Several limitations should be addressed in this study. Firstly, a larger scale study with serial assessment of ventricular structure and function would be desirable. Secondly, this study was a cross-sectional study, not a longitudinal study. A follow-up is needed to evaluate the relation between apelin and LVH incidence and regression. Thirdly, it would be interesting for future studies to demonstrate the association between all forms of apelin and LVH.
In conclusion, we have reported that serum apelin level is strongly and independently related to LVH in a population with essential hypertension, suggesting that this peptide may be used as a biomarker of LVH. In addition, considering apelin’s vasodilating and inotropic properties, the apelin system may lead to the development of new therapeutic regimens, both for lowering blood pressure and improving myocardial performance.
LD and YD designed the study, performed the statistical analysis and drafted the manuscript. LY, FD and LZ carried out the carried out the immunoassays. AS, HY and LD participated the clinical data collection and echocardiography study. All authors read and approved the final manuscript.
This study was supported by a grant from Guangdong Medical College (14-23B).
Compliance with ethical guidelines
Competing interests The authors declare that they have no competing interests.
Open AccessThis article is distributed under the terms of the Creative Commons Attribution 4.0 International License (http://creativecommons.org/licenses/by/4.0/), which permits unrestricted use, distribution, and reproduction in any medium, provided you give appropriate credit to the original author(s) and the source, provide a link to the Creative Commons license, and indicate if changes were made. The Creative Commons Public Domain Dedication waiver (http://creativecommons.org/publicdomain/zero/1.0/) applies to the data made available in this article, unless otherwise stated.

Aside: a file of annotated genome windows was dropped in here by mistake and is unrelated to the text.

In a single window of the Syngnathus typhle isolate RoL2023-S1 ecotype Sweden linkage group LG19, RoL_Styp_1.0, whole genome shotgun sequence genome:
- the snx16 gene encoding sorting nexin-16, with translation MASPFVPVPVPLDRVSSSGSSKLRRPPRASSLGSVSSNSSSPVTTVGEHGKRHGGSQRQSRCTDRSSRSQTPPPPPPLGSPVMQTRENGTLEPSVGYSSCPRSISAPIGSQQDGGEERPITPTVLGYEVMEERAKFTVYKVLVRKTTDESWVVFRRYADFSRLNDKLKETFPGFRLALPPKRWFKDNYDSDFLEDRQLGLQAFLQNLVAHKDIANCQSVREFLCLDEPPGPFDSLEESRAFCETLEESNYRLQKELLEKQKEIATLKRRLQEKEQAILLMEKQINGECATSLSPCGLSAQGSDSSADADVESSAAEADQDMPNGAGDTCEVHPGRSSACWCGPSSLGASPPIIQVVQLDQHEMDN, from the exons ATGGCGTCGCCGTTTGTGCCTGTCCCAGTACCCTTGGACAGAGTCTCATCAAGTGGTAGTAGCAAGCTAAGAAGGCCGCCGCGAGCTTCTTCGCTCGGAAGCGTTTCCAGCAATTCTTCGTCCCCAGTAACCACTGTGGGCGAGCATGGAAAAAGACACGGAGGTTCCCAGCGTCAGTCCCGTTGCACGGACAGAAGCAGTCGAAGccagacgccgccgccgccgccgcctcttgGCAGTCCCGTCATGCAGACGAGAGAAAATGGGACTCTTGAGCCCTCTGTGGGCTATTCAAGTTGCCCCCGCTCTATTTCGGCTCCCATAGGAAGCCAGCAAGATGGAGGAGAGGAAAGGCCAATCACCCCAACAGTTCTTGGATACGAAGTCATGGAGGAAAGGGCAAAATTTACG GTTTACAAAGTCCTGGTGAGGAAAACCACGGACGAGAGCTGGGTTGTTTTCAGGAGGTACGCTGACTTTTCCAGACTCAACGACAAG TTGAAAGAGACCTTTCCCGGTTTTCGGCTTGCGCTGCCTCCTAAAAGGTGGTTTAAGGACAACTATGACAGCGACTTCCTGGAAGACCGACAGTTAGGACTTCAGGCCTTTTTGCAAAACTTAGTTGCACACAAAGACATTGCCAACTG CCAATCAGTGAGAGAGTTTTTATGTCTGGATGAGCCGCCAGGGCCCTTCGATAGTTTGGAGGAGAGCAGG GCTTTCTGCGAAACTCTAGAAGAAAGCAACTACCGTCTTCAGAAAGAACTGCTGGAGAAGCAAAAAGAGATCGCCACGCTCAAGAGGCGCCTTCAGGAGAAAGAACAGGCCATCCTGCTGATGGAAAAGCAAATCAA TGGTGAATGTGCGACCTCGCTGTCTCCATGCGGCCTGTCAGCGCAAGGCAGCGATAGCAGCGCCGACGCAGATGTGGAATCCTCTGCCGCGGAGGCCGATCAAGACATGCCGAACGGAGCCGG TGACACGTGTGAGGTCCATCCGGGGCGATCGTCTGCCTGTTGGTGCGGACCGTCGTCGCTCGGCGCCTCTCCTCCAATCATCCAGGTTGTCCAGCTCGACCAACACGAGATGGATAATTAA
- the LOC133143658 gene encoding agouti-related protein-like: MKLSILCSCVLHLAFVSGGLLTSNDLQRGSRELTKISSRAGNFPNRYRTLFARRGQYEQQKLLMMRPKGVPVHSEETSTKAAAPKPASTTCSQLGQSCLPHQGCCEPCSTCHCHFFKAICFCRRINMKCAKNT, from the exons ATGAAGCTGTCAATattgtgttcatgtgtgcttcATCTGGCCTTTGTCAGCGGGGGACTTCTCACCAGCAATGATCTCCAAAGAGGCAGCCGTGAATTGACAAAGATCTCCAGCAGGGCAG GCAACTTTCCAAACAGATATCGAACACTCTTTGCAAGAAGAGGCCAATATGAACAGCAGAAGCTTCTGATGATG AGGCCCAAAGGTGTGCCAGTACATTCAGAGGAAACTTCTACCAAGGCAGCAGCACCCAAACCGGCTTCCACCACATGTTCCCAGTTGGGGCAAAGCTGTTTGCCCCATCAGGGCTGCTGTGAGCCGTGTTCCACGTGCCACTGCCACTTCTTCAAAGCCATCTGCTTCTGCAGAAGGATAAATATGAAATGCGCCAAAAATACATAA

- Cuspidi C, Sala C, Zanchetti A. Management of hypertension in patients with left ventricular hypertrophy. Curr Hypertens Rep. 2007;9:498–505.View ArticlePubMedGoogle Scholar
- Kouzu H, Yuda S, Muranaka A, Doi T, Yamamoto H, Shimoshige S, et al. Left ventricular hypertrophy causes different changes in longitudinal, radial, and circumferential mechanics in patients with hypertension: a two-dimensional speckle tracking study. J Am Soc Echocardiogr. 2011;24:192–9.View ArticlePubMedGoogle Scholar
- Sadeghi Ghahrodi M, Einollahi B. Microalbuminuria and left ventricular hypertrophy in essential hypertension: consequence or cause. Iran J Kidney Dis. 2013;7:168–71.PubMedGoogle Scholar
- Iwanaga Y, Kihara Y, Takenaka H, Kita T. Down-regulation of cardiac apelin system in hypertrophied and failing hearts: Possible role of angiotensin II-angiotensin type 1 receptor system. J Mol Cell Cardiol. 2006;41:798–806.View ArticlePubMedGoogle Scholar
- Zeng H, He X, Hou X, Li L, Chen JX. Apelin gene therapy increases myocardial vascular density and ameliorates diabetic cardiomyopathy via upregulation of sirtuin 3. Am J Physiol Heart Circ Physiol. 2014;306:H585–97.PubMed CentralView ArticlePubMedGoogle Scholar